Understanding Cholesterol: A Killer

It’s name originates from the Greek chole- (bile) and stereos (solid), as researchers first identified cholesterol in solid form in gallstones.

Cholesterol is found in the cell membranes of all body tissue and it’s transported in the blood of all animals. Cholesterol is a steroid, a lipid and an alcohol. Most cholesterol is not dietary in origin because it’s synthesized internally. Cholesterol is however present in higher concentrations in tissues, which either produce more or have more densely packed membranes. Cholesterol plays a major role in many biochemical processes, but is best known for the association of cardiovascular disease.

Cholesterol is primarily synthesized from acetyl CoA through the HMG-CoA reductase pathway in many cells/tissues. About 20-25% of total daily production (~1 g/day) takes place in the liver, other sites of higher synthesis rates include the intestines, adrenal glands and reproductive organs.

For a person of about 150 pounds (68 kg), typical total body content is about 35 g, typical daily internal production is about 1 g and typical daily dietary intake is 200 to 300 mg. Of the 1,200 to 1,300 mg input to the intestines (via bile production and food intake), about 50% is typically reabsorbed into the bloodstream.

Cholesterol is minimally soluble in water; it cannot dissolve or travel in the water-based bloodstream this way. Instead, it’s transported in the bloodstream by lipoproteins; protein “molecular-suitcases” which are water-soluble and carry cholesterol and fats internally. The proteins forming the surface of the given lipoprotein particle determine from what cells cholesterol will be removed and ultimately to where it will be supplied.

The largest lipoproteins primarily transport fats from the intestinal mucosa to the liver are called chylomicrons. They carry mostly triglyceride fats and cholesterol. In the liver, chylomicron particles give up triglycerides and some cholesterol only to be converted into low-density lipoprotein (LDL) particles which carry triglycerides and cholesterol on to other body cells. In healthy individuals the LDL particles are large and relatively few in number. Conversely, large numbers of small LDL particles are strongly associated with promoting atheromatous disease within the arteriesHigh density lipoprotein (HDL) particles transport cholesterol back to the liver for excretion, but vary considerably in their effectiveness for doing this.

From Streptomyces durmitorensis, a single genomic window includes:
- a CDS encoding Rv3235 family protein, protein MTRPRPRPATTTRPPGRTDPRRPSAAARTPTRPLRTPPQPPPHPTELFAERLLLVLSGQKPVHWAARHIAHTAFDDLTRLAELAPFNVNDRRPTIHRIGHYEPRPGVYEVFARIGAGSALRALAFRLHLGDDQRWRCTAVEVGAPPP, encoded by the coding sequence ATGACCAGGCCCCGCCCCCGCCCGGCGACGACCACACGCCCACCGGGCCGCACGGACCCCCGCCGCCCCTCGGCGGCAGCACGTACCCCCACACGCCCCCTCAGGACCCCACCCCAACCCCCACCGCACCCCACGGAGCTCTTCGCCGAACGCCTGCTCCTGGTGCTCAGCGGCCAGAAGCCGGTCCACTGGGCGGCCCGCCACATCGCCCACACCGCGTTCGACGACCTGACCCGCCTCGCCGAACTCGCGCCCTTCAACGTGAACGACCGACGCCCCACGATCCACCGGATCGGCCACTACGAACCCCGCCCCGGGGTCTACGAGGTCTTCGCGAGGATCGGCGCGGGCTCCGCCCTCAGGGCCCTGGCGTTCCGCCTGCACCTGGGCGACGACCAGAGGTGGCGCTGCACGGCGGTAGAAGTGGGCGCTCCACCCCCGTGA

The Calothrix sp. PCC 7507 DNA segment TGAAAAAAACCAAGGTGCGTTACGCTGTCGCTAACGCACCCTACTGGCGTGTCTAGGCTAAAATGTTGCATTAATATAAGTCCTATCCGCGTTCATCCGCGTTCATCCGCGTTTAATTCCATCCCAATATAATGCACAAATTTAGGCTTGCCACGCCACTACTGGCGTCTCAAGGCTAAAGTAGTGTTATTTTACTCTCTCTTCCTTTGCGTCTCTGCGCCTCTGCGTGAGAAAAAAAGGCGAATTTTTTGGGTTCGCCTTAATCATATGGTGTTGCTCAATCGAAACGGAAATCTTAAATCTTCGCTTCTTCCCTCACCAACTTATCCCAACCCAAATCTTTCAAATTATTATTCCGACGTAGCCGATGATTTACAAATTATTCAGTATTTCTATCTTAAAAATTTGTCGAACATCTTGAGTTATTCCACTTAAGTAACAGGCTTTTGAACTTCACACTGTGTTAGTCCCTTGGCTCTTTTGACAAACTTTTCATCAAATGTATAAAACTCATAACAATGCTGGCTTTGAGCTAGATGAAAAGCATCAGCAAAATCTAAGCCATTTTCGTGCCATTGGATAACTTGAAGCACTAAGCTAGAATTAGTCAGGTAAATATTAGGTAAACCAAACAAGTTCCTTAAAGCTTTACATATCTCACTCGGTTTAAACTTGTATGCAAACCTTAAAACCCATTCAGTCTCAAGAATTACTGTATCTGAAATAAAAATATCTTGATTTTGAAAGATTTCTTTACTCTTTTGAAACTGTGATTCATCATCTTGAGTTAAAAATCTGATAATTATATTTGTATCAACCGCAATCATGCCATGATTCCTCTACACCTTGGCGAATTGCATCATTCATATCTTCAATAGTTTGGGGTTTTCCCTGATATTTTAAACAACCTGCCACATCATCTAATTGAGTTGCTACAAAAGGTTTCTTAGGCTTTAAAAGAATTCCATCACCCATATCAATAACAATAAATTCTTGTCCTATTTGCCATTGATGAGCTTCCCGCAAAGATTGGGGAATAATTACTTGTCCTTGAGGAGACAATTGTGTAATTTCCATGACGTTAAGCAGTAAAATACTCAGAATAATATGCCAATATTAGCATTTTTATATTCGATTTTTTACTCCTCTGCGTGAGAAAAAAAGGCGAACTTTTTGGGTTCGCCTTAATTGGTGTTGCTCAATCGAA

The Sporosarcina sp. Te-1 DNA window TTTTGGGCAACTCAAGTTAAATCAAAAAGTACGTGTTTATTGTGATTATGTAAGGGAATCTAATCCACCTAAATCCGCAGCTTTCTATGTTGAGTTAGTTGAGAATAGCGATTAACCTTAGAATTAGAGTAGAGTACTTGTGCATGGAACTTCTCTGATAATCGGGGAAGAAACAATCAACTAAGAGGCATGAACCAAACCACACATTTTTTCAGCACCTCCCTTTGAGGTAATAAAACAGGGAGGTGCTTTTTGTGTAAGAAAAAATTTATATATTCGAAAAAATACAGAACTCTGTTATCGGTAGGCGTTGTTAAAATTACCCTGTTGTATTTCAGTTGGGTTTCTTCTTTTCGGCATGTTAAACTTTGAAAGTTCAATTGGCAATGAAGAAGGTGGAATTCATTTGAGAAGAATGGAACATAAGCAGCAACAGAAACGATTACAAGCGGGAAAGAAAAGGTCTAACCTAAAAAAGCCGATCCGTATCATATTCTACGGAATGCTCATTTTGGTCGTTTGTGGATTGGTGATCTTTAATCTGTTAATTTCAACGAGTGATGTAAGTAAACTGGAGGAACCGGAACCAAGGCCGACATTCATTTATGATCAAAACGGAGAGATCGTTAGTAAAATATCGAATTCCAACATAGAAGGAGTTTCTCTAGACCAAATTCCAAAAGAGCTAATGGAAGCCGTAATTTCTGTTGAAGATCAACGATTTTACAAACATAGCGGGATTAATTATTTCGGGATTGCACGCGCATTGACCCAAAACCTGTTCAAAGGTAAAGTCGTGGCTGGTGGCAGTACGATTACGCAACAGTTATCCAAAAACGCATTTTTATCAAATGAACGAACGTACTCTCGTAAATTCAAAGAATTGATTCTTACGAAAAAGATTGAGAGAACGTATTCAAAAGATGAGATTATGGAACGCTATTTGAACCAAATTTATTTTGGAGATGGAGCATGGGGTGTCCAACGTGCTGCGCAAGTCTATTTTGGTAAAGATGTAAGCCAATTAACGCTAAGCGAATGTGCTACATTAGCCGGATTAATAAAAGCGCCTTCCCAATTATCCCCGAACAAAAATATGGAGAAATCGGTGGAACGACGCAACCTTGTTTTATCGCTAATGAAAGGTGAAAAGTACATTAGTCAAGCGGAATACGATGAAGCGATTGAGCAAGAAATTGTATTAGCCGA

Having large numbers of large HDL particles correlates with better health outcomes. Conversely, having small amounts of large HDL particles is strongly associated with atheromatous disease progression within the arteries.

The cholesterol molecules present in LDL cholesterol and HDL cholesterol are identical. The difference between the two cholesterol derives from the carrier protein molecules; the lipoprotein component.

If your doctor tells you that you have high cholesterol you should take it seriously. Although there are medications that can lower cholesterol, good diet and a consistant exercise plan along with other simple lifestyle changes will prove to lower cholesterol significantly. The FDA (Federal Drug Administration) require manufacturers to label products for a reason. Read the labels to see the amount of cholesterol, look for foods with no cholesterol or low cholesterol.

Exercise at least three times a week for twenty minutes. Brisk walking is a great way or any type of exercise that increases the hear’t’s beat. Getting plenty of sleep is another healthy move. The body is able to function properly when adequate sleep, exercise and a healthy diet is followed. Studies have shown that sleep deprivation causes an abundance of physical and mental issues. Take care of your body and your body will take care of you. Medical research has taken the time to research how our body functions and it’s no longer such a mystery, but only we can change our lifestyle to reap the benefits.

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